Not only the basic form of the colonial flag, but its exact details were confused in the era of its use. The Admiralty amended the 1915 edition of its Flags of All Nations by issuing, as part of Errata 8, a coloured sheet dated May 1926 which showed the flag badge as having the full achievement of the Southern Rhodesia arms. In April 1927 a correction was made, clearly establishing that the shield only was the appropriate flag badge. In both sheets the text indicated that this emblem appeared on a white disc when on the Union Jack, but WITHOUT a disk on the Blue Ensign. Nevertheless a Rhodesian Government publication illustrated the ensign with a disc behind the shield.

Various sources refer to a Southern Rhodesian Red Ensign bearing the shield (without disc), although Southern Rhodesia's lack of a coastline suggests that such a flag would have been unnecessary even if - as appears not to have been the case - it had official sanction. Red Ensigns were displayed during the 1947 Royal Visit and the local Salisbury newspaper commented, "This is a variety which we have not met previously and which appear to owe its origin neither to official sanction nor custom, but to an enterprising manufacturer's idea of what our flag should be".

The issue of a flag for Southern Rhodesia was resolved once the territory became part of the Federation of Rhodesia and Nyasaland and a new flag adopted on 7 September 1953.

So in short - dark blue Southern Rhodesia Ensigns are known to have had the colony's shield both on a white disc and without the disc as illustrated above. Official proportions would have followed the British pattern of 1:2. Bruce Berry
Southern Rhodesia (1964 - 1968, 1979-1980)
In April 1964 Rhodesia adopted a light air force ensign with the shield from the coat of arms of Rhodesia in the fly. This was the first time the lighter shade of blue ensign was used by a British colony, although Fiji and Tuvalu both adopted the colour after independence.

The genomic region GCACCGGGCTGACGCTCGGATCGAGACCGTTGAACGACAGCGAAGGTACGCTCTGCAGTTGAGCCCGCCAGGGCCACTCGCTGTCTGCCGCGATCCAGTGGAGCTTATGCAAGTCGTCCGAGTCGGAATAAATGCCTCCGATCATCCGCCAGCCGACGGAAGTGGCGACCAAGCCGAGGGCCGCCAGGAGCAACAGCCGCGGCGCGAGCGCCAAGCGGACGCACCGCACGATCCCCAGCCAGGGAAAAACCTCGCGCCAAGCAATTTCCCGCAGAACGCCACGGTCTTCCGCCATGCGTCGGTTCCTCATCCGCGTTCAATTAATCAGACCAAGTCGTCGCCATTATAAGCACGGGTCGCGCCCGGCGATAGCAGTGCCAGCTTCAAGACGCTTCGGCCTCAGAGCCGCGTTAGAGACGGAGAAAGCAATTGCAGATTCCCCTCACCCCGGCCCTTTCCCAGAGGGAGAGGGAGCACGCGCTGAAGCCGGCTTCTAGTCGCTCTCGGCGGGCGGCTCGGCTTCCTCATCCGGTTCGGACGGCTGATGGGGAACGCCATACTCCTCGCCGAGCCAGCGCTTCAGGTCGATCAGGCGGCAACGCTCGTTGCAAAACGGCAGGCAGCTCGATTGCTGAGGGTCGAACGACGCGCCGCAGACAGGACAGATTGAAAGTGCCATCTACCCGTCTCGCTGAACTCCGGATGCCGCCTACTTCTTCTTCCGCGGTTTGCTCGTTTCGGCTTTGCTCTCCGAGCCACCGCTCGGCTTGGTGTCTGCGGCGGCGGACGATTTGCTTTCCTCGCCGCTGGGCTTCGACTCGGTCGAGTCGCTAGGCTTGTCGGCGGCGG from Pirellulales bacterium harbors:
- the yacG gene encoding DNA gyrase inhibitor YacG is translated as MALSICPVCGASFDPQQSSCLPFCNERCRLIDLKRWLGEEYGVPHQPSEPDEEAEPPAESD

After the breakup of the Federation of Rhodesia and Nyasaland (when Southern Rhodesia joined the British protectorates of Northern Rhodesia and Nyasaland between 1953 - 1963) Northern Rhodesia became the independent republic of Zambia and Nyasaland became Malawi under African leadership during 1964. Rhodesia (having dropped the "Southern") wanted independence on the same lines but the British Government refused on the basis that not enough was being done regarding the political advancement of the African population.After the demise of the Federation, the question of a distinctive flag for (Southern) Rhodesia again arose and in April 1964 the then Prime Minister, Mr Winston Field, stated in parliament that the new flag of the colony would be "an Ensign with a sky blue background (the same colour as appears on the Air Force flag) with the Union Jack in the top left-hand corner and the Southern Rhodesia badge in the fly". The main motivation for adopting the light blue background, as opposed to the traditional dark blue, was that it was felt that a clear break had to be made from the situation before and during the Federal period, which most white Rhodesians felt very emotional about, particularly their perceived poor treatment by the British government during the dissolution of the Federation. Unlike previous Southern Rhodesia dark blue and red ensigns used between 1923 and 1953, this version always had the shield placed directly in the fly without a disc. Bruce Berry